Meanwhile, the UCU has done nothing to calm fears that anti-Semitism is a disturbing phenomenon on British campuses. A recent survey revealed that Jewish students at Edinburgh University face a “toxic atmosphere” in which they are forced to hide their identity. Many are quitting courses “in despair” following anti-Israel demonstrations. The Scottish Jewish Student Chaplaincy and the Scottish Council of Jewish Communities have said the university is not a safe place to be Jewish.
Then there’s Israel Apartheid Week. This is when campuses in Britain (and around the world) are buzzing with the most appalling anti-Jewish sentiment. As well as the erection of “apartheid” walls, bizarre street theatre and anti-Israel music events, pro-Palestinian activists have been known to harass or even attack Jewish students.
On British campuses, Jewish students are sometimes referred to as “Nazis” or are taunted by activists who praise Hitler and the gas chambers. Last year, a Jewish student, who was filming a man making obscene references to the Holocaust, was punched and bitten by a Muslim activist. When the assailant was acquitted in court, Palestine Solidarity Campaign activists shouted “Zionists always lose.”
As Electronic Intifada boasts, “the failure of pro-Israel activists to detract from our activities in any meaningful way should be seen as a further sign that the debate on UK campuses is now happening very much on our terms.”
It is alarming that some Jewish students feel they can no longer study at a UK university. The complicity of British academics and the cowardice of university leaders and associations like the UCU is largely to blame for this situation.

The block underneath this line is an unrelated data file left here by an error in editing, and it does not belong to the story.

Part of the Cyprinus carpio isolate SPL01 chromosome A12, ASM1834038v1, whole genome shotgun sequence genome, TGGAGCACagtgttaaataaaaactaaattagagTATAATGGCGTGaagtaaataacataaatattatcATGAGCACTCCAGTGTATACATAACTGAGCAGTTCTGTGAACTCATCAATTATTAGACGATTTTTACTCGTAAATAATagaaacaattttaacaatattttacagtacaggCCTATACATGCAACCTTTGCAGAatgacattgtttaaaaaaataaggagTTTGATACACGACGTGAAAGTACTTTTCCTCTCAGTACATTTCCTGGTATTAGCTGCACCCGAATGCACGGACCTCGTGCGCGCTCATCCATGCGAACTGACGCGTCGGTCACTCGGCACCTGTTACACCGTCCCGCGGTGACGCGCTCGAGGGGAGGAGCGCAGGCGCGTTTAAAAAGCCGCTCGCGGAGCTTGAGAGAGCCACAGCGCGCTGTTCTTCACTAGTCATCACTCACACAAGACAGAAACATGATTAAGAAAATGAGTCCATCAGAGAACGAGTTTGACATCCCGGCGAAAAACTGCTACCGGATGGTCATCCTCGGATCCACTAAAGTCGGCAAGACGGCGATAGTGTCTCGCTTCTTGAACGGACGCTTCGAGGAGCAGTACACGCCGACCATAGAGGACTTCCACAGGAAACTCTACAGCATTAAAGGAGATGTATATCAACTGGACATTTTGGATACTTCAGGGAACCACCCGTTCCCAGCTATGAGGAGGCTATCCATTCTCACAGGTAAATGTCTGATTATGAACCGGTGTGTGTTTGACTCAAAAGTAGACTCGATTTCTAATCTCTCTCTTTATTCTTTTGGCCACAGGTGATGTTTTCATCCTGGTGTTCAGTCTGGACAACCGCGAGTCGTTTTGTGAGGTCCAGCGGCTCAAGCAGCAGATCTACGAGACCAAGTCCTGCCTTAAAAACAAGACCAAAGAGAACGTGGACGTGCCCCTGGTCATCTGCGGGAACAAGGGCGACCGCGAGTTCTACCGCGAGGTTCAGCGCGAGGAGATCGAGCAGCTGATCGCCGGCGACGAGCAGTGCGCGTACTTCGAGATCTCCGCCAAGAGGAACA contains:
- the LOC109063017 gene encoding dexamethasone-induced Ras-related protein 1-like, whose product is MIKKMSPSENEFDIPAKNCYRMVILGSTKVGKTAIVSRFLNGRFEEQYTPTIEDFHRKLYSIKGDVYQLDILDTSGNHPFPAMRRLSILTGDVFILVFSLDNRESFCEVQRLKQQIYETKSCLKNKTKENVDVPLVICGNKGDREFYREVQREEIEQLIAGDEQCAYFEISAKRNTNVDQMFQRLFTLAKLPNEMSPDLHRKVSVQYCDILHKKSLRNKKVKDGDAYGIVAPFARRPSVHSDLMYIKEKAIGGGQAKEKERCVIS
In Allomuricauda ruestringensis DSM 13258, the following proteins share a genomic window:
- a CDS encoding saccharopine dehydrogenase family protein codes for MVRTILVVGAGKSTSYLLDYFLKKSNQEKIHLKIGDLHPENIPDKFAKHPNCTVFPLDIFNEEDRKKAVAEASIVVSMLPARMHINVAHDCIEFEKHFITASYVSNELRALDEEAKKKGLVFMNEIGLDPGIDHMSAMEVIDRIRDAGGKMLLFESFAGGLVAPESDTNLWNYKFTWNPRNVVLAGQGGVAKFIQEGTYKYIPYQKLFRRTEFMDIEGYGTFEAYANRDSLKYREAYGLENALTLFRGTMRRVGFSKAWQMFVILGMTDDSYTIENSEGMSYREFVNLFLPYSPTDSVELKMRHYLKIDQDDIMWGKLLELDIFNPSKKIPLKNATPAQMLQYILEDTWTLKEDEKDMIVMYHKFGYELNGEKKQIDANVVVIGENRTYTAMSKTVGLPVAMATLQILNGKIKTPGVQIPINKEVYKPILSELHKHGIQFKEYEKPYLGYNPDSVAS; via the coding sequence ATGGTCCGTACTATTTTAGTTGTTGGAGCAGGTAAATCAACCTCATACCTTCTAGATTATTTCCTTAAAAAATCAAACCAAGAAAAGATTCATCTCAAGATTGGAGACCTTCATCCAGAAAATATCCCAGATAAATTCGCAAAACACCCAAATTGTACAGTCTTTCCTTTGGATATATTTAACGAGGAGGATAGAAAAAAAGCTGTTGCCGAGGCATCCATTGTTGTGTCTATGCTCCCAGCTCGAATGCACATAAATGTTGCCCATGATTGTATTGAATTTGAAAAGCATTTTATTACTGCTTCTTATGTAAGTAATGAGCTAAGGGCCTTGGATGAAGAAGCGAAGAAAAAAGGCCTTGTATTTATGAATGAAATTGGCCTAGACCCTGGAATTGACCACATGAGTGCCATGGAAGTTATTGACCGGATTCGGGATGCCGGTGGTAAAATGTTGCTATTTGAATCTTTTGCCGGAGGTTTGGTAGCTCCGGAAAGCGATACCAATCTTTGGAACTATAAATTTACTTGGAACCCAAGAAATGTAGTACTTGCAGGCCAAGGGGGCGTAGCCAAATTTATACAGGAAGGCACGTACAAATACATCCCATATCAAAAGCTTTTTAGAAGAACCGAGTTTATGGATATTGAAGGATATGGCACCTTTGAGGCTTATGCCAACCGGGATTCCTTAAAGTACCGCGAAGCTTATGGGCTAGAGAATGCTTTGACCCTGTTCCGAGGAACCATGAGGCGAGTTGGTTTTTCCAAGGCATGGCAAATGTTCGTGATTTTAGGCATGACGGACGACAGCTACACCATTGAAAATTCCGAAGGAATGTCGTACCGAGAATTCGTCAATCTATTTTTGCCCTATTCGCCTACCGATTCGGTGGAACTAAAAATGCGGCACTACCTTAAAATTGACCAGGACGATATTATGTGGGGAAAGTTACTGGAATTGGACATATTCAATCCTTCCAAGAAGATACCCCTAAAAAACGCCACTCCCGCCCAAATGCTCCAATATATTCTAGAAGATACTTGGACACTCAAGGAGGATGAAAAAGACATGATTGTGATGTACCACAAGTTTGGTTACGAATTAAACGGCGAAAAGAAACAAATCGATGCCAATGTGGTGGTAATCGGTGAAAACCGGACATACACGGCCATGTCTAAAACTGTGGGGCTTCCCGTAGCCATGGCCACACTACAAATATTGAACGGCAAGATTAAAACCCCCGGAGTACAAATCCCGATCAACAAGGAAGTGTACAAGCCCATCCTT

The situation is not helped when anti-Semitic speakers are invited to attend university events, such as Hezbollah’s Ibrahim Mousawi, and radical cleric Abu Usamah, who has defended Osama bin Laden.
I have argued elsewhere that pro-Israel groups must put forward a counter-narrative and demonstrate to students that supporting Israel is progressive. Israel has a free press, a healthy trade union movement and several co-operatives. It is a world leader in science and technology. Israeli women are guaranteed gender equality, homosexuals enjoy full civil rights and Israeli Arabs have the vote. These are the very values which are in short supply in the Middle East.
Unfortunately, the UCU and the Left in general no longer champion the progressive values it pretends to espouse because of its unholy alliance with Islamism and Palestinianism, both of which are pernicious anti-Semitic ideologies that are hell-bent on eroding the world’s only Jewish state and undermining Western values.
So when the UCU gathers for its annual congress next Wednesday, I predict that nobody will express concern over the fate of Jewish students in Britain. And it’s totally unrealistic to expect the UCU to say anything positive about the State of Israel. I can only hope that the UCU’s obsession with Palestinianism is a fad that will eventually prove to be as embarrassing as the Left’s defense of Soviet Russia and Maoist China in the 20th century.